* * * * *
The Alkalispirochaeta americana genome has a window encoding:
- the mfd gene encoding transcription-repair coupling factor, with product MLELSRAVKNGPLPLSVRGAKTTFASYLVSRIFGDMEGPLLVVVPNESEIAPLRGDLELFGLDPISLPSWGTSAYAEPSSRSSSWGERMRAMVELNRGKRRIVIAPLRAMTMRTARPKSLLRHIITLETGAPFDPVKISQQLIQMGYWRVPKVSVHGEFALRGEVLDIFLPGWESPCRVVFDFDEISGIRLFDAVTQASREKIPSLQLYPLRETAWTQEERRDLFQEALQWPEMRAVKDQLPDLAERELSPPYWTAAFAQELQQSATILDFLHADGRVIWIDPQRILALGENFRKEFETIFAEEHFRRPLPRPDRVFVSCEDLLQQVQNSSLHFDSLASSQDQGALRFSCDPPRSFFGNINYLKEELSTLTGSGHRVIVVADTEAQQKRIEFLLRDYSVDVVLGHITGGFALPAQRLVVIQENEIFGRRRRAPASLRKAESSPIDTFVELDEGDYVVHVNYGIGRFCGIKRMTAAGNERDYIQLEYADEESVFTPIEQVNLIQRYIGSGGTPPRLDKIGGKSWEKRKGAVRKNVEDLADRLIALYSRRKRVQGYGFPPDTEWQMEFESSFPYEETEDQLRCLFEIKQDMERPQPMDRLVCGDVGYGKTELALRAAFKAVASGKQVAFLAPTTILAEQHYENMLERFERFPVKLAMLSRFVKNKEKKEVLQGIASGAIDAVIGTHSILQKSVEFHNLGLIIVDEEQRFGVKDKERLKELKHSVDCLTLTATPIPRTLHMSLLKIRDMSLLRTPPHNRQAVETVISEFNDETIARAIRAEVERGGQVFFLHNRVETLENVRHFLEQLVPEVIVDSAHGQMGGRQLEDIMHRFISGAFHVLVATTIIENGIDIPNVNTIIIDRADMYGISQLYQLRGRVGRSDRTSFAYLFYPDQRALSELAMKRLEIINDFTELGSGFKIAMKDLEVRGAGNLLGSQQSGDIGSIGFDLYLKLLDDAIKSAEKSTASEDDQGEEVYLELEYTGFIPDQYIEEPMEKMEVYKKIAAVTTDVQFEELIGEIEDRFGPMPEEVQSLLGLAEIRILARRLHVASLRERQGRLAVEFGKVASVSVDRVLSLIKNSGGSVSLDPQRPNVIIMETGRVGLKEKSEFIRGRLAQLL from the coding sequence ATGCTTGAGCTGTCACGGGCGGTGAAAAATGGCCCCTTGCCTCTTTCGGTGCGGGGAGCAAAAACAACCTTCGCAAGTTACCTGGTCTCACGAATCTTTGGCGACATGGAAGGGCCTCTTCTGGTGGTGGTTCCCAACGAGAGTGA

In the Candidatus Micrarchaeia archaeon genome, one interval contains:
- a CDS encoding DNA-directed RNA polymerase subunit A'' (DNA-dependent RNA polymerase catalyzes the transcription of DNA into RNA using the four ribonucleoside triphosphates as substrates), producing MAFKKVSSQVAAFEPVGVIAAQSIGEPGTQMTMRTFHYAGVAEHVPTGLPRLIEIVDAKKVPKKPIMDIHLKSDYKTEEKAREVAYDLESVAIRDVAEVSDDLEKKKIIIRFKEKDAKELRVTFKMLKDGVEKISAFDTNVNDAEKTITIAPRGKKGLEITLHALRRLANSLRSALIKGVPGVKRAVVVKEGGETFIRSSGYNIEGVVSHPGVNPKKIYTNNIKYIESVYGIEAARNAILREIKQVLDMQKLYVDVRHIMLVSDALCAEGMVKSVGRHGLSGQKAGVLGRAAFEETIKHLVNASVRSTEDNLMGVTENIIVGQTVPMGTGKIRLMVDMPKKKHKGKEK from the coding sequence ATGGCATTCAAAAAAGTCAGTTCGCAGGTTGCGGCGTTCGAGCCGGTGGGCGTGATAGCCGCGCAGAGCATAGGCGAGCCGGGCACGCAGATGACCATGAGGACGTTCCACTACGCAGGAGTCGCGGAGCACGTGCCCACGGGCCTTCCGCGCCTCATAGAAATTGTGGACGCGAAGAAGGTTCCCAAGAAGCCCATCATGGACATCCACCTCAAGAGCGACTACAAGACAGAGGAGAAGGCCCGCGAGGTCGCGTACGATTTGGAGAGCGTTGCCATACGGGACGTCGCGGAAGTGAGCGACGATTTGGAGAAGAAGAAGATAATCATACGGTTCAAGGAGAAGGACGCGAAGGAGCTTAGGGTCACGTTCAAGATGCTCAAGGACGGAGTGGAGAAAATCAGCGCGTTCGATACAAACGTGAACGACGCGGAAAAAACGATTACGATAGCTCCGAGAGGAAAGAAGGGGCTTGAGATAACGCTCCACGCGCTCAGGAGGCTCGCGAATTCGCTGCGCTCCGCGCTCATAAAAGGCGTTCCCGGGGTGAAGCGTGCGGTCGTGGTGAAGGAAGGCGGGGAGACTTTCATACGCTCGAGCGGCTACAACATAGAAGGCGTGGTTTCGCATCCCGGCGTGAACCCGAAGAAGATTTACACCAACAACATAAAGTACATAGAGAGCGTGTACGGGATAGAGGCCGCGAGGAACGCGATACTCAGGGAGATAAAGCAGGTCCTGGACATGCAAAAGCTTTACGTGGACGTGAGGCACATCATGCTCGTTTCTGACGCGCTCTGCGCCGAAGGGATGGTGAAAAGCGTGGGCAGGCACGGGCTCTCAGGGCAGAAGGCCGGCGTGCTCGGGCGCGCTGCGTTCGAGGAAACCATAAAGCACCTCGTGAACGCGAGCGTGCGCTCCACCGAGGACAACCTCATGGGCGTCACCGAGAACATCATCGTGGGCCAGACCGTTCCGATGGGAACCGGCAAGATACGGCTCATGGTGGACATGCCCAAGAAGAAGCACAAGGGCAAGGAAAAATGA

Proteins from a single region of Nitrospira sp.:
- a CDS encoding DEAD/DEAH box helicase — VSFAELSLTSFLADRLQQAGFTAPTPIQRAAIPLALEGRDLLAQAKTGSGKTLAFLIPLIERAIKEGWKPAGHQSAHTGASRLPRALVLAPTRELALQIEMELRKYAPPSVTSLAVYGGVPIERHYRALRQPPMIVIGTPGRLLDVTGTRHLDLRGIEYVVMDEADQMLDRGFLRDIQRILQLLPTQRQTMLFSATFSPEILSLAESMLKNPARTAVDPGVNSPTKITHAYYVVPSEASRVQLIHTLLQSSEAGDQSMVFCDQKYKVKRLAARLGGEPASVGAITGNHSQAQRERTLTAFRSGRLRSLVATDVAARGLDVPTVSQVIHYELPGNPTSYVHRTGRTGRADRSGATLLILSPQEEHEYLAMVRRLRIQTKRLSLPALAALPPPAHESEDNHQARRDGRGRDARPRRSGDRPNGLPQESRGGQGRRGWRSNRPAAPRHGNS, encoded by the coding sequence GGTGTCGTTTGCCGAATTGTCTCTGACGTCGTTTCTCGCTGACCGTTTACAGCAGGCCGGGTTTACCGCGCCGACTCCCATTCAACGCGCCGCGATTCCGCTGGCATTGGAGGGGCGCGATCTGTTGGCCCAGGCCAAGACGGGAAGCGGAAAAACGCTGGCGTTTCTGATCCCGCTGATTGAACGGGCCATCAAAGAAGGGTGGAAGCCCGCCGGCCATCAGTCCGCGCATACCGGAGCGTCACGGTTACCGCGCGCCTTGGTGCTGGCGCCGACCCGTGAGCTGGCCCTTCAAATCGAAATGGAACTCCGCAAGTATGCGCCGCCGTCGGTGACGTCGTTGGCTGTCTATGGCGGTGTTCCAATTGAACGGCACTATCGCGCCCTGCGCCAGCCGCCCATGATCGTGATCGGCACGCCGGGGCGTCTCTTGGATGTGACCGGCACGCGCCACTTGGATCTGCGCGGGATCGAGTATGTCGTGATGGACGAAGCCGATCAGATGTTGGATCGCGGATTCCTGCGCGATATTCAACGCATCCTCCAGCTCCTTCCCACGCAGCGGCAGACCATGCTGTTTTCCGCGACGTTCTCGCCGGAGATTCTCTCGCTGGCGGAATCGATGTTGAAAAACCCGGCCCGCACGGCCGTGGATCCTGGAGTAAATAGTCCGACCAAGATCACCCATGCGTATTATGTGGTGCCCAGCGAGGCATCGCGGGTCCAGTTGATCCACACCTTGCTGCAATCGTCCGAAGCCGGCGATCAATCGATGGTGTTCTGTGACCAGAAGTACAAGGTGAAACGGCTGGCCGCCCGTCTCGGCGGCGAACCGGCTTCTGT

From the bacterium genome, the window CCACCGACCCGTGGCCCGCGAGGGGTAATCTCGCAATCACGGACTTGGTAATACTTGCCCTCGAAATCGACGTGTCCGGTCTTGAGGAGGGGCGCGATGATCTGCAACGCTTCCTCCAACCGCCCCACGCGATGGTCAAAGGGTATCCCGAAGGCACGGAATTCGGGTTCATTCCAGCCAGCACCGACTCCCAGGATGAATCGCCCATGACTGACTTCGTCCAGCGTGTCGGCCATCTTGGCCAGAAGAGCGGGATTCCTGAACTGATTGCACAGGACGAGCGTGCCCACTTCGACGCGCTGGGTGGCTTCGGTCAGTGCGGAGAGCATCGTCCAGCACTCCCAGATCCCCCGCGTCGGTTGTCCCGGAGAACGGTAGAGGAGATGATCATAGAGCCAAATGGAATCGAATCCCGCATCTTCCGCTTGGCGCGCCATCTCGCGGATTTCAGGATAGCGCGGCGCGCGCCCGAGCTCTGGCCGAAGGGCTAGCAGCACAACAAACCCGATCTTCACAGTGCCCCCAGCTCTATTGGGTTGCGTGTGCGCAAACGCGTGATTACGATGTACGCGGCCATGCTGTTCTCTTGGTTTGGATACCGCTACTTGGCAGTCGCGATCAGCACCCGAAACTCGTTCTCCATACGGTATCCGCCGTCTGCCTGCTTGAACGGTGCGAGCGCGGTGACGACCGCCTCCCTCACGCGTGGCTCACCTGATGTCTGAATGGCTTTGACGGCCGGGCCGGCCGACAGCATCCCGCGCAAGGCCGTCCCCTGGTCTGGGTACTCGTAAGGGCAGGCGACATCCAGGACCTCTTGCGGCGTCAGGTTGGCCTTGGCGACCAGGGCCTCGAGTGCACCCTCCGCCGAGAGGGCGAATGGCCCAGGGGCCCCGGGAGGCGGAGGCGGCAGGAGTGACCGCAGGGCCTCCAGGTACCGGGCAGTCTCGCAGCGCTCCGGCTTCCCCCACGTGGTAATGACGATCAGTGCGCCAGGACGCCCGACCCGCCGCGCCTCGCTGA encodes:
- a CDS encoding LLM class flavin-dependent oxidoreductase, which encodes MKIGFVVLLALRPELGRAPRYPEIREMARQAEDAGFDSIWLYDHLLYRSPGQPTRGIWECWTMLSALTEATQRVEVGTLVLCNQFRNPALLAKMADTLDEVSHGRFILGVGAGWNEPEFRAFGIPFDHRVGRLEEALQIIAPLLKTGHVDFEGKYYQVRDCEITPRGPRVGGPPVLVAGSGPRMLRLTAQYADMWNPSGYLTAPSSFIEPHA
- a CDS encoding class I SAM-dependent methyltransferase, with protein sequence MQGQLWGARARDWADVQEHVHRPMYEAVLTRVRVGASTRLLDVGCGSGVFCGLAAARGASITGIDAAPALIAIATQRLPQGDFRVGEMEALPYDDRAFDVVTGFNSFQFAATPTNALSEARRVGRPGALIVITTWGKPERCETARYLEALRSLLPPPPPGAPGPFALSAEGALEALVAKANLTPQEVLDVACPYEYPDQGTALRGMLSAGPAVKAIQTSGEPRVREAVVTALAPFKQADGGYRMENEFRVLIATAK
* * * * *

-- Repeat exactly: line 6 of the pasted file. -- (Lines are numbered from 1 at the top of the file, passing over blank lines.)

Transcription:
- a CDS encoding DEAD/DEAH box helicase — VSFAELSLTSFLADRLQQAGFTAPTPIQRAAIPLALEGRDLLAQAKTGSGKTLAFLIPLIERAIKEGWKPAGHQSAHTGASRLPRALVLAPTRELALQIEMELRKYAPPSVTSLAVYGGVPIERHYRALRQPPMIVIGTPGRLLDVTGTRHLDLRGIEYVVMDEADQMLDRGFLRDIQRILQLLPTQRQTMLFSATFSPEILSLAESMLKNPARTAVDPGVNSPTKITHAYYVVPSEASRVQLIHTLLQSSEAGDQSMVFCDQKYKVKRLAARLGGEPASVGAITGNHSQAQRERTLTAFRSGRLRSLVATDVAARGLDVPTVSQVIHYELPGNPTSYVHRTGRTGRADRSGATLLILSPQEEHEYLAMVRRLRIQTKRLSLPALAALPPPAHESEDNHQARRDGRGRDARPRRSGDRPNGLPQESRGGQGRRGWRSNRPAAPRHGNS, encoded by the coding sequence GGTGTCGTTTGCCGAATTGTCTCTGACGTCGTTTCTCGCTGACCGTTTACAGCAGGCCGGGTTTACCGCGCCGACTCCCATTCAACGCGCCGCGATTCCGCTGGCATTGGAGGGGCGCGATCTGTTGGCCCAGGCCAAGACGGGAAGCGGAAAAACGCTGGCGTTTCTGATCCCGCTGATTGAACGGGCCATCAAAGAAGGGTGGAAGCCCGCCGGCCATCAGTCCGCGCATACCGGAGCGTCACGGTTACCGCGCGCCTTGGTGCTGGCGCCGACCCGTGAGCTGGCCCTTCAAATCGAAATGGAACTCCGCAAGTATGCGCCGCCGTCGGTGACGTCGTTGGCTGTCTATGGCGGTGTTCCAATTGAACGGCACTATCGCGCCCTGCGCCAGCCGCCCATGATCGTGATCGGCACGCCGGGGCGTCTCTTGGATGTGACCGGCACGCGCCACTTGGATCTGCGCGGGATCGAGTATGTCGTGATGGACGAAGCCGATCAGATGTTGGATCGCGGATTCCTGCGCGATATTCAACGCATCCTCCAGCTCCTTCCCACGCAGCGGCAGACCATGCTGTTTTCCGCGACGTTCTCGCCGGAGATTCTCTCGCTGGCGGAATCGATGTTGAAAAACCCGGCCCGCACGGCCGTGGATCCTGGAGTAAATAGTCCGACCAAGATCACCCATGCGTATTATGTGGTGCCCAGCGAGGCATCGCGGGTCCAGTTGATCCACACCTTGCTGCAATCGTCCGAAGCCGGCGATCAATCGATGGTGTTCTGTGACCAGAAGTACAAGGTGAAACGGCTGGCCGCCCGTCTCGGCGGCGAACCGGCTTCTGT